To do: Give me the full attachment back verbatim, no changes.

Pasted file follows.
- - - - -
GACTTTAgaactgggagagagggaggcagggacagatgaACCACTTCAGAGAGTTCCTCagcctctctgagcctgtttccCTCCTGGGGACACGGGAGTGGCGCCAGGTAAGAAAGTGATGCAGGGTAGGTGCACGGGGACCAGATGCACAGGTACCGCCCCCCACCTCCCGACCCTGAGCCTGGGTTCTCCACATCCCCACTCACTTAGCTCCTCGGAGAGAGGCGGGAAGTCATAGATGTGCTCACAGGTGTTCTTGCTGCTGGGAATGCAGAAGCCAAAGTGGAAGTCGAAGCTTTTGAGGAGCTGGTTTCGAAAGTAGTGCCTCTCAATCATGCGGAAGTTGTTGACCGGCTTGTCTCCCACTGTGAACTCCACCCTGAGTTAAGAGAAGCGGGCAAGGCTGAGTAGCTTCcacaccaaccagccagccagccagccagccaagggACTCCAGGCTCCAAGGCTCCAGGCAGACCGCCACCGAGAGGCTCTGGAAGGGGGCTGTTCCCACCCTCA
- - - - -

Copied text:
GACTTTAgaactgggagagagggaggcagggacagatgaACCACTTCAGAGAGTTCCTCagcctctctgagcctgtttccCTCCTGGGGACACGGGAGTGGCGCCAGGTAAGAAAGTGATGCAGGGTAGGTGCACGGGGACCAGATGCACAGGTACCGCCCCCCACCTCCCGACCCTGAGCCTGGGTTCTCCACATCCCCACTCACTTAGCTCCTCGGAGAGAGGCGGGAAGTCATAGATGTGCTCACAGGTGTTCTTGCTGCTGGGAATGCAGAAGCCAAAGTGGAAGTCGAAGCTTTTGAGGAGCTGGTTTCGAAAGTAGTGCCTCTCAATCATGCGGAAGTTGTTGACCGGCTTGTCTCCCACTGTGAACTCCACCCTGAGTTAAGAGAAGCGGGCAAGGCTGAGTAGCTTCcacaccaaccagccagccagccagccagccaagggACTCCAGGCTCCAAGGCTCCAGGCAGACCGCCACCGAGAGGCTCTGGAAGGGGGCTGTTCCCACCCTCA